Happy International Women’s Day! We’re so busy right now trying to get one particular woman enshrined in Statuary Hall that I didn’t have time to write a post. Instead I pulled together some links and videos to share.
IWD.com has an excellent timeline of the history of Women’s Day. The page also includes a video from Russia which highlights how the observance there has morphed into a kind of cross between Mother’s Day and Valentine’s Day.
In other countries, though, Women’s Day still carries political significance:
The National Women’s History Museum offers a more in-depth look at the evolution of the March 8 observance:
Visitors to our website the past few days have seen the wonderful new video about us right on the front page. If you haven’t watched it yet, check it out.
The video came as a total surprise to us: we had no idea Judge Susan Block (she’s retired from the Circuit Court) was recording this commentary for KSDK in St. Louis. She’s a regular commentator for the station, and was turned on to EVE by the fabulous feminist playwright Joan Lipkin, also in St. Louis.
Huge thanks to both Susan and Joan for this labor of love. And hello, St. Louis!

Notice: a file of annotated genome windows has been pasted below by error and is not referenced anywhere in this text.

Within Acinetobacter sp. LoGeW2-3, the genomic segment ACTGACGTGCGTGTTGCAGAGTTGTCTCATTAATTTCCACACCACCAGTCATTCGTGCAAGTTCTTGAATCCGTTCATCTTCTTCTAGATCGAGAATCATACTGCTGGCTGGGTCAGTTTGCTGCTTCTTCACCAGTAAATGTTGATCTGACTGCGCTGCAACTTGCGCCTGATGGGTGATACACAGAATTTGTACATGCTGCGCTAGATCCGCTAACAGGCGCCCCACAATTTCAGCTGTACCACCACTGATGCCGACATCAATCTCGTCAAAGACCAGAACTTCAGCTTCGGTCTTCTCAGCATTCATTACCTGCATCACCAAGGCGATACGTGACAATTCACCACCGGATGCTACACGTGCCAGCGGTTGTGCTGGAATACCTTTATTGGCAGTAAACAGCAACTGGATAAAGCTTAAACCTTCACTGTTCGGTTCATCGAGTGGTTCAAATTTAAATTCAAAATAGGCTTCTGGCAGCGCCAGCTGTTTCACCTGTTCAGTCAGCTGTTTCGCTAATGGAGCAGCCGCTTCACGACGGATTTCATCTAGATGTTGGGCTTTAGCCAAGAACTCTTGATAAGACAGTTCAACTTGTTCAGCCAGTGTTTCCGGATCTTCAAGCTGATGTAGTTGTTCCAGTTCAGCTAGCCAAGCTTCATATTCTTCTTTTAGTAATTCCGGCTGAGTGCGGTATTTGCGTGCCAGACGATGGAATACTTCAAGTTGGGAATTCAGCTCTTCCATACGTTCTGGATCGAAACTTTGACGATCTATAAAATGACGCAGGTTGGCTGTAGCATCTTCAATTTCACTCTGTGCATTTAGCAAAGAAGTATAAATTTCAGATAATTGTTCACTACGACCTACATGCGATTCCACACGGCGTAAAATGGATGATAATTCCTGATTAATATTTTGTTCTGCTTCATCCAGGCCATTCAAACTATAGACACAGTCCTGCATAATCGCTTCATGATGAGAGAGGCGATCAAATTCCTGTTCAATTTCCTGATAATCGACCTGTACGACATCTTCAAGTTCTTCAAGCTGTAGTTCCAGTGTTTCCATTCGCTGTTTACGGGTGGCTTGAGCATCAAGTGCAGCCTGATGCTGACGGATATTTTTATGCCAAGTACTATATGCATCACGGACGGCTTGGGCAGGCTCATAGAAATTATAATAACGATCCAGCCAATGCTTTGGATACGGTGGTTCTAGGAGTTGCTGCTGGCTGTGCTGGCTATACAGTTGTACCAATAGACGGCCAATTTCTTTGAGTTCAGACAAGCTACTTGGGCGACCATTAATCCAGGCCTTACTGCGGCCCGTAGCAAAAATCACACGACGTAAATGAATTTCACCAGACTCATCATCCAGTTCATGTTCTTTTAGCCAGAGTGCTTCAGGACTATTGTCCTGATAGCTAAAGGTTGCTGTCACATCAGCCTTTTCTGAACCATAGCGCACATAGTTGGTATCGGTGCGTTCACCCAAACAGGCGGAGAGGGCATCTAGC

Senator Teresa Fedor explains why she cast her vote for Harriet Beecher Stowe to represent Ohio in National Statuary Hall:
Coverage of the 10 Ohio finalists from WKYC in Cleveland. At about 1:18, Kim Schuette of the Ohio Historical Society points out that there are only 9 women in Statuary Hall.
I’m sure Dr. Long will have more to say on the new $100 bill shortly, but in the meantime I wanted to share this delightful video from the Treasury Department:
It’s wonderful, isn’t it? The music is so stirring, and it’s fun to watch the bill spin and swoop all over the place (though it did put me in mind of those warnings not to fold, spindle, or mutilate).
The list of features included in the new bill is impressive:
- Blue 3-D Security Ribbon
- The Bell in the Inkwell
- Portrait Watermark
- Security Thread
- Color-shifting 100
- Quill Pen (not sure that’s a security feature, but it’s pretty)
It seems the only thing the Treasury Department can’t put on the currency is a woman.
A 14-year-old student created this video about Harriet Beecher Stowe’s Uncle Tom’s Cabin for history class. It’s well-done and very moving:
From the final frame:
[T]he importance of Uncle Tom’s Cabin for the fight against slavery and racial prejudice is undeniable, and some say that it helped to shape American history more than any other document. Stowe, when writing about her book in later years, said that “God wrote it,” referring to its great meaning to society.
That’s exactly why she should be in Statuary Hall.
Produced by an EVE volunteer:
From YouTube user sas18401, a video about how Harriet Beecher Stowe was inspired to write Uncle Tom’s Cabin, and the impact of the book on slavery: